A great deal of work has been done to simulate water/heat transfer through SPAC multi-interface based on the field experiments. For instance, Shao1985numerically simulated the macroscopic water uptake in Loess area; With the help of multiple nonlinear regression, Shao et al. (1997) developed a mathematical model of the crop root uptake; The macroscopic water uptake models widely used in modeling the water flow in soil-plant system are evaluated by using the precisely obtained evaptranspiration and soil water content data from the lysimeter and the root distribution data obtained in the wheat field nearby (Luo et al., 2000); Soil moisture, heat/temperature dynamics were simulated under mulching condition at farmland (Sui et al., 1992; Kang et al., 1993). By integrated use knowledge of soil dynamics, micro-meteorology, plant physics, several coupled water/heat transfer models in SPAC were established and were used for field water balance and crop water requirement evaluation. Yang et al. (1989) developed a model for coupled movement of moisture, vapor and heat in field and simulated soil evaporation by using the model. Lu (1996, 1998) simulated the effects of soil water condition on winter wheat growth at rainy area in South China; An improved dual-source model is proposed by which the canopy transpiration and underneath soul evaporation can be estimated analytically (Mo et al., 2000) Based on the theory of water and heat flow transport in porous media proposed by Philip (1957) and de Vries (1958), mass lumped finite element method is used for developing numerical model of water movement and heat transfer in the inhomogeneous soil under mulched wheat straw (Shen, 1997);  Ren et al. (1998) established a numerical model using the alternating direction implicit (ADI) finite difference method to study two-dimensional soil heat and water flow with a partial surface mulch cover; A numerical model for analyzing the heat and flow in the SPAC system under transparent polyethylene mulch is studied. A system consists of four layers including atmosphere, canopy, mulch and soil is established in the model (Wu et al., 2000); Mao et al. (1998) established a SPAC model having function of describing soil moisture, heat and transpiration dynamics during the crop growth period, and by means of the simulation results of water and heat transfer in winter wheat field, an empirical formula for estimating crop evapotranspiration from the reference evapotranspiration and soil water storage between soil surface to 1 m below is established as well (Mao et al., 2001). Wu et al. (1996) physically understand the evaporation–transpiration on SPAC and the water–thermal conditions of soil, a humidity-temperature equation of the canopy reflecting the coupled relation between the evaporation–transpiration form the foliage and the water–thermal conditions of the soil is deduced. And a coupled iteration method that can be used to quantitatively depict the coupled relation and to solve the evaporation–transpiration from the foliage and the water–thermal regime of the soil simultaneously is developed. On basis of the crop growth model MACROS(L1D), Luo et al. (2001) established a dynamic coupling model for crop growth and water balance in field is established with the help of the relationship between soil water conditions and crop growth, which has been used in simulating the water balance for winter wheat in rainy region of southern China, and in studying the processes of occurrence and fading of soil waterlog in this region. Zhang et al. (1999) using the crop stomatal conductance as an explicit parameter, a water deficit crop yield model is established based on the remote sensing information from NOAA-AVHRR, crop photosynthesis characteristic and meteorological data, and verified by the yield distribution of winter wheat in North China Plain.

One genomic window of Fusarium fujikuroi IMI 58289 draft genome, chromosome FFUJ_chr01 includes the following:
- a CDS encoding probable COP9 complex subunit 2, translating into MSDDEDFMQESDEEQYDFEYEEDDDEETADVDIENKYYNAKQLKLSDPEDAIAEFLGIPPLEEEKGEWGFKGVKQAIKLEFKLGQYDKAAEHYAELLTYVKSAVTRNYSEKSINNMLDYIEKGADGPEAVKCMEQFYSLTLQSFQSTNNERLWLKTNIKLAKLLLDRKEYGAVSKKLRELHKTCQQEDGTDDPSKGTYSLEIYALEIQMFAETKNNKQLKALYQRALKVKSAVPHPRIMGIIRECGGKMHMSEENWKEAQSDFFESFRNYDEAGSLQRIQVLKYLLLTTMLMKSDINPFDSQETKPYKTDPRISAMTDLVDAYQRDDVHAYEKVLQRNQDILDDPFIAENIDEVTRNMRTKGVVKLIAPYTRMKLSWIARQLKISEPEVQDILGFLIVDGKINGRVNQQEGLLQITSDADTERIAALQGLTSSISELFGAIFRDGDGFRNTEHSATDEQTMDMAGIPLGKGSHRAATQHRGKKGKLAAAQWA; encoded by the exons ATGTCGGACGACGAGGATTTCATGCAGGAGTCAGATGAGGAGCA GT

The research process on water cycle in Soil-Vegetation-Atmosphere System at watershed or regional scale much more concentrated in regional evapotranspiration; Water yield/stream runoff response to the forest coverage; And regional Soil-Vegetation-Atmosphere interaction.